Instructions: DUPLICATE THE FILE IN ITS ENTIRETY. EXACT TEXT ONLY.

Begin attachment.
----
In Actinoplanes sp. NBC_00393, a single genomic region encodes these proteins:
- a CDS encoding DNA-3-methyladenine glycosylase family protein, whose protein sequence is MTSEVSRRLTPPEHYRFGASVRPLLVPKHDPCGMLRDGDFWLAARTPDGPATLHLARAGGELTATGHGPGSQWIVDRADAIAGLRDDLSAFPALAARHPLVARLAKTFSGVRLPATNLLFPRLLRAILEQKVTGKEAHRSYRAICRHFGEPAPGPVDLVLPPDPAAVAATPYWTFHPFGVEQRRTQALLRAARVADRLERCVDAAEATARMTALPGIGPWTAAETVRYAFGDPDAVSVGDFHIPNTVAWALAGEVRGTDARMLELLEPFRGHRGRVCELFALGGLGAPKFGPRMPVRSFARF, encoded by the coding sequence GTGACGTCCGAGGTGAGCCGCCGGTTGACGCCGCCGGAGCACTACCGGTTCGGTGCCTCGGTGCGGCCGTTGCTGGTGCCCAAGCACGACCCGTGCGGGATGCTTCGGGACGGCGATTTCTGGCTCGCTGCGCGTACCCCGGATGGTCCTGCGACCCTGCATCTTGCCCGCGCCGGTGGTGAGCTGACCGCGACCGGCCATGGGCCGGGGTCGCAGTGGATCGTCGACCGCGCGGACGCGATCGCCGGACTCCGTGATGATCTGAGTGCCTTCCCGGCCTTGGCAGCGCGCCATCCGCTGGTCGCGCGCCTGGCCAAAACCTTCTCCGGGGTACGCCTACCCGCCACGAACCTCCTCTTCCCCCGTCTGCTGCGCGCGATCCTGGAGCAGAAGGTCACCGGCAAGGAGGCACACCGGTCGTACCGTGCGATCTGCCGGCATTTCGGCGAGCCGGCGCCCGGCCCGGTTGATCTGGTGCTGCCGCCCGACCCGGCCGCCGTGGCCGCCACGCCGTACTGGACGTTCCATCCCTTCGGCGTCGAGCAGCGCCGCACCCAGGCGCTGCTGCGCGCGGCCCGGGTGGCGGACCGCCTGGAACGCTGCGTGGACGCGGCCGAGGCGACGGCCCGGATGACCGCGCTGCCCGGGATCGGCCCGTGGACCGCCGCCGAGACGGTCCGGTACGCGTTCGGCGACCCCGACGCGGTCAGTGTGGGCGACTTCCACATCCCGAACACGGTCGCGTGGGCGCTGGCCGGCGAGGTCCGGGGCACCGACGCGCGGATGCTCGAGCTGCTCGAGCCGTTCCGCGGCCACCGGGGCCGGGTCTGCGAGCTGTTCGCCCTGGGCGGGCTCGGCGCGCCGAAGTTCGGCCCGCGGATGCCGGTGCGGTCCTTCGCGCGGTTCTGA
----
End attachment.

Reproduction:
In Actinoplanes sp. NBC_00393, a single genomic region encodes these proteins:
- a CDS encoding DNA-3-methyladenine glycosylase family protein, whose protein sequence is MTSEVSRRLTPPEHYRFGASVRPLLVPKHDPCGMLRDGDFWLAARTPDGPATLHLARAGGELTATGHGPGSQWIVDRADAIAGLRDDLSAFPALAARHPLVARLAKTFSGVRLPATNLLFPRLLRAILEQKVTGKEAHRSYRAICRHFGEPAPGPVDLVLPPDPAAVAATPYWTFHPFGVEQRRTQALLRAARVADRLERCVDAAEATARMTALPGIGPWTAAETVRYAFGDPDAVSVGDFHIPNTVAWALAGEVRGTDARMLELLEPFRGHRGRVCELFALGGLGAPKFGPRMPVRSFARF, encoded by the coding sequence GTGACGTCCGAGGTGAGCCGCCGGTTGACGCCGCCGGAGCACTACCGGTTCGGTGCCTCGGTGCGGCCGTTGCTGGTGCCCAAGCACGACCCGTGCGGGATGCTTCGGGACGGCGATTTCTGGCTCGCTGCGCGTACCCCGGATGGTCCTGCGACCCTGCATCTTGCCCGCGCCGGTGGTGAGCTGACCGCGACCGGCCATGGGCCGGGGTCGCAGTGGATCGTCGACCGCGCGGACGCGATCGCCGGACTCCGTGATGATCTGAGTGCCTTCCCGGCCTTGGCAGCGCGCCATCCGCTGGTCGCGCGCCTGGCCAAAACCTTCTCCGGGGTACGCCTACCCGCCACGAACCTCCTCTTCCCCCGTCTGCTGCGCGCGATCCTGGAGCAGAAGGTCACCGGCAAGGAGGCACACCGGTCGTACCGTGCGATCTGCCGGCATTTCGGCGAGCCGGCGCCCGGCCCGGTTGATCTGGTGCTGCCGCCCGACCCGGCCGCCGTGGCCGCCACGCCGTACTGGACGTTCCATCCCTTCGGCGTCGAGCAGCGCCGCACCCAGGCGCTGCTGCGCGCGGCCCGGGTGGCGGACCGCCTGGAACGCTGCGTGGACGCGGCCGAGGCGACGGCCCGGATGACCGCGCTGCCCGGGATCGGCCCGTGGACCGCCGCCGAGACGGTCCGGTACGCGTTCGGCGACCCCGACGCGGTCAGTGTGGGCGACTTCCACATCCCGAACACGGTCGCGTGGGCGCTGGCCGGCGAGGTCCGGGGCACCGACGCGCGGATGCTCGAGCTGCTCGAGCCGTTCCGCGGCCACCGGGGCCGGGTCTGCGAGCTGTTCGCCCTGGGCGGGCTCGGCGCGCCGAAGTTCGGCCCGCGGATGCCGGTGCGGTCCTTCGCGCGGTTCTGA